Thomas would later get into Holy Cross, a college in Worcester, Mass., and then became, in his own words and to the disappointment of his grandfather, “a radical leftist.” But, after participating in an anti-war protest that verged on becoming a riot in 1968, he came back to campus and kneeled in front of a chapel and said, “God, if you take anger out of my heart I’ll never hate again.”

He credits this moment as a turning point. From that moment he began pivoting back to a renewed fidelity for equal justice under the law.

Clarence Thomas with childSkipping ahead in his life story, and in the film, we later see a younger Sen. Joe Biden (D-Del.) in 1991 grilling Thomas during his confirmation hearings for the U.S. Supreme Court.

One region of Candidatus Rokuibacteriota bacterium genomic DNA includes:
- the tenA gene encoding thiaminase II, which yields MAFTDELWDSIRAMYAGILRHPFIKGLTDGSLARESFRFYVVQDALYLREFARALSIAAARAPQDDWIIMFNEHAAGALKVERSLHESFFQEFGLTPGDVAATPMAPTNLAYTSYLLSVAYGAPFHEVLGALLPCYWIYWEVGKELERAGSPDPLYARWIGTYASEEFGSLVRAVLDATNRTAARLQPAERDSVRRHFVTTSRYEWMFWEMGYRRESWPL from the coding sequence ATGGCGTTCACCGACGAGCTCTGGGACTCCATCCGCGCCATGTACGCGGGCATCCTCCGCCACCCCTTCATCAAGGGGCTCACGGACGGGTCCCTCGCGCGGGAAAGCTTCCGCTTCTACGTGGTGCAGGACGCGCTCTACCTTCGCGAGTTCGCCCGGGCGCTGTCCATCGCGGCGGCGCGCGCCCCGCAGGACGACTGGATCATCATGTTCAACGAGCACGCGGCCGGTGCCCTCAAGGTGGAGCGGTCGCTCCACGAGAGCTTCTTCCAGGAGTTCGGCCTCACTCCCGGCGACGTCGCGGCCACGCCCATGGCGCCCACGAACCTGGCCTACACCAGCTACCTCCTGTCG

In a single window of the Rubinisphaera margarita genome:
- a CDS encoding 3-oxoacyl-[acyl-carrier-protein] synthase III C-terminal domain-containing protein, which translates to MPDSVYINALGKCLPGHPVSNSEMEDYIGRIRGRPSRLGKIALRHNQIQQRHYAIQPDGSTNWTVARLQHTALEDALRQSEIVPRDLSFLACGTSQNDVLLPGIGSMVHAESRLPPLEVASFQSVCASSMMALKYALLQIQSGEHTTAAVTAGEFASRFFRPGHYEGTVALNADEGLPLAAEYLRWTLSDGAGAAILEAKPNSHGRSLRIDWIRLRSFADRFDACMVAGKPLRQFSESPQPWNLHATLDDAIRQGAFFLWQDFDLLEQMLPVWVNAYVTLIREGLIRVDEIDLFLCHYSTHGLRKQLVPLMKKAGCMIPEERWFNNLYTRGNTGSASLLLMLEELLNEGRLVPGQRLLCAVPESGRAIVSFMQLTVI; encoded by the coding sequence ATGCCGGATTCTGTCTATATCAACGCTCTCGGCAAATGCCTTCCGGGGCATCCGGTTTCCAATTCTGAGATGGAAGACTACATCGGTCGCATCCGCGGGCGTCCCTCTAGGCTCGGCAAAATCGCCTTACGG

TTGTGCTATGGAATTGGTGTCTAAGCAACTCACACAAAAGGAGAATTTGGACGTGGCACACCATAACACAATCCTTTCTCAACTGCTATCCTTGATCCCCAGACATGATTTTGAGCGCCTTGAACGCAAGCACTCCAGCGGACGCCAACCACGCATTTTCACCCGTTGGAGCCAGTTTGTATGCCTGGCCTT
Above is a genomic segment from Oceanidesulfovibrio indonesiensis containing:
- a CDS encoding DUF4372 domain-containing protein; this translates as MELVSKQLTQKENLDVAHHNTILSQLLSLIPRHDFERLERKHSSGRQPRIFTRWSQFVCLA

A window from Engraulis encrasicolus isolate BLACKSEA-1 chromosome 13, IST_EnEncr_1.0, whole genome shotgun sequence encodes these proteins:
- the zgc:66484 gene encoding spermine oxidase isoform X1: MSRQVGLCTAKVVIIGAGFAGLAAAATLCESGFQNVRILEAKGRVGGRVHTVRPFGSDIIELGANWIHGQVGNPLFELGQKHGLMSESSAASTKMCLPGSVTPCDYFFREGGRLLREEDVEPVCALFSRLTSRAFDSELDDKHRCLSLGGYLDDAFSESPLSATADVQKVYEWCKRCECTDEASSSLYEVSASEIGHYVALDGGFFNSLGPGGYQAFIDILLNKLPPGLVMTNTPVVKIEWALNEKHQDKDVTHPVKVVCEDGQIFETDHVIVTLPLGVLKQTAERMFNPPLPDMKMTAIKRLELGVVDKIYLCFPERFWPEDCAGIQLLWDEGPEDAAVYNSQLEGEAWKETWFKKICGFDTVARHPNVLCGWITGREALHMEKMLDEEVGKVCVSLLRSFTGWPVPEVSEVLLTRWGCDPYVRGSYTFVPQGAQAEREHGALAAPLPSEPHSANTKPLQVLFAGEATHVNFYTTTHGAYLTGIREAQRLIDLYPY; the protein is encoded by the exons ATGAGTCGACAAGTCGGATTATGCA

Biden says, “Welcome to the blinding lights” and then keeps mentioning “natural law” and saying things like “you know and I know what you’re talking about” between big, toothy grins and pregnant pauses that push insinuations. The public scene furnishes the impression that Biden didn’t even know what he was talking about; but then, neither did Thomas, as he says in this documentary: “I have no idea what Biden was talking about.” (You can see the clip here.)

There is much more in this important film, which, near the end, even gives us a scene of a relaxed Justice Thomas out somewhere in America in his RV as he says, “I prefer the RV parks to the beaches…. I prefer the regular stock.”

And so we are left with a deep, intricate impression of a man, a judge, who has, by a profound route, come to be a steadfast protector of American freedom.